Laser Eye Protection Requirements for Worker Safety

The Occupational Health and Safety Administration sets the requirements for workers who use lasers as part of their jobs, whether in industry, a scientific laboratory or a medical institution.

OSHA describes in requirements in great detail in its technical manual.

Lasers pose other health and safety threats to workers, but laser beams are most dangerous to eyes.

Laser Beams Transmit Heat Energy in Ways that Easily Put Eyes in Danger

Laser beams by their directional nature consist of highly collimated light. That means it is highly concentrated into a narrow beam. When laser light raises eye temperature it denaturates the protein in the eye’s tissue, resulting in burns. Because of laser light’s nature, it’s orders of magnitude more damaging than ordinary light, which is not narrowed into a single beam. In some cases it’s greater than that of looking directly into the sun.

Lasers can also burn skin, but eyes are more vulnerable.

Just like ordinary light, lasers vary by their wavelength, and can range from ultraviolet to infrared. Just as with ordinary light, the human eye can see only the regular spectrum. This makes infrared lasers especially dangerous. Because they are effectively invisible to the human eye, it’s easier for people who work around them to become complacent. They are therefore more likely to forget or ignore the path of the laser beam, and as a result expose themselves. If the beam does reflect off a smooth surface, they cannot see it. And because infrared beams are invisible, they do not trigger the human eye’s blink reflex. They can go right through somebody’s cornea, lens and pupil and land on the retina. The intense heat burns the photoreceptors there, causing temporary or permanent blind spots.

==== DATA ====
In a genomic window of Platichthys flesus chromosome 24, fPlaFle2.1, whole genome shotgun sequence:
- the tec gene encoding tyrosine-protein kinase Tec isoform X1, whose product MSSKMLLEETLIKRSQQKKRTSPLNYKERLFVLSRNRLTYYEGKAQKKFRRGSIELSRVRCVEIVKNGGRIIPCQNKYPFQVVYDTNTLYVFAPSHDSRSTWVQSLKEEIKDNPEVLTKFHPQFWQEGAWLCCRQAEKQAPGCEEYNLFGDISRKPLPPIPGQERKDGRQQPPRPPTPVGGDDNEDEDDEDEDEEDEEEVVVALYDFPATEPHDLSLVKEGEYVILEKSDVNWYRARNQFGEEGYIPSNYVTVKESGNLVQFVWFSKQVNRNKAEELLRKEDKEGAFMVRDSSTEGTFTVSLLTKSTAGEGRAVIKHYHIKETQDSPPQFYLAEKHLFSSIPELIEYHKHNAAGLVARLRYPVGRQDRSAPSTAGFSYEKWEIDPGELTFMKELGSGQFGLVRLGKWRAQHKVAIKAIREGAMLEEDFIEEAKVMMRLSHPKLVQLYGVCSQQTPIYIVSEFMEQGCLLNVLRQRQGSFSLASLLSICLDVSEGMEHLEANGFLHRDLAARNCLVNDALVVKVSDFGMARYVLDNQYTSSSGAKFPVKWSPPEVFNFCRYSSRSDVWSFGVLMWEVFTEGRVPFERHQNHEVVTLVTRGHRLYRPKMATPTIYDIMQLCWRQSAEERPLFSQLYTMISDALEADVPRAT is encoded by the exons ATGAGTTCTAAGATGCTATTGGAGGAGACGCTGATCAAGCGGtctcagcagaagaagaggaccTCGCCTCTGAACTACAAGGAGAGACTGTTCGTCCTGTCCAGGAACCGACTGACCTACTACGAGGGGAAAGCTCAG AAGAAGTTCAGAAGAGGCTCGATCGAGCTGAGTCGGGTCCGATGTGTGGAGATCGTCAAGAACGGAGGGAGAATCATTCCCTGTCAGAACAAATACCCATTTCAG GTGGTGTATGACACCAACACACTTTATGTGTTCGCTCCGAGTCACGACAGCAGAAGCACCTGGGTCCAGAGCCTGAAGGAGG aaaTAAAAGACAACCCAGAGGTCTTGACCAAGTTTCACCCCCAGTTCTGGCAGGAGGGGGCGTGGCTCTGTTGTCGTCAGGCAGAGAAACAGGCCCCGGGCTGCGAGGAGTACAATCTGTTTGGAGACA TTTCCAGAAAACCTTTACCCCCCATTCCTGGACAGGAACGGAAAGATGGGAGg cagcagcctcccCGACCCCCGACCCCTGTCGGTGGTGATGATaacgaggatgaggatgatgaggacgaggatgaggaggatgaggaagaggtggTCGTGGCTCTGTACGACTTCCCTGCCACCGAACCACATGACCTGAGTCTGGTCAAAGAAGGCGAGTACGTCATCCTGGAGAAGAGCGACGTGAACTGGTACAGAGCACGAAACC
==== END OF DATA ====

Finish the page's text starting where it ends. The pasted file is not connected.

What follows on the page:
The heat of the laser induces acoustic waves which also damage eye tissues. Near ultraviolet and visible spectrum laser beams damage the cornea and conjunctiva, causing photokeratis. Photokeratis is basically sunburn of the cornea, and it’s painful. It’s usually caused by overexposure of the eyes to sunlight, especially reflected glare of snow, when it’s called snow blindness. It’s also a problem for welders if they don’t use the proper protective goggles.


Laser Beams Damage Eyes in Other Ways

The lens absorbs some ultraviolet and infrared wavelengths, increasing someone’s risk of developing cataracts. A cataract is when the lens of the eye clouds up, worsening vision. They are normally by caused by old age and by prolonged exposure to the ultraviolet rays of the sun, which is why the United States government requires sunglasses manufacturers to sell only lenses that block the sun’s ultraviolet radiation. But laser light exposure increases the risk of getting them at a younger age.

Some ultraviolet and the visible spectrum laser beams cause additional photochemical damage to your eye. Some infrared beams cause aqueous flares in your eyes. That’s inflammation of the aqueous humour in the anterior chamber of the eye. The laser beam increases protein content and inflames the cells. This reduces vision depending on how large the aqueous flare is.

Legal Laser Classifications

Federal Law, 21 CFR Part 1000 requires laser manufacturers to label them with the appropriate classification. They must certify it meets all requirements of the Federal Laser Product Performance Standard to the Food and Drug Administration’s Center for Devices and Radiological Health.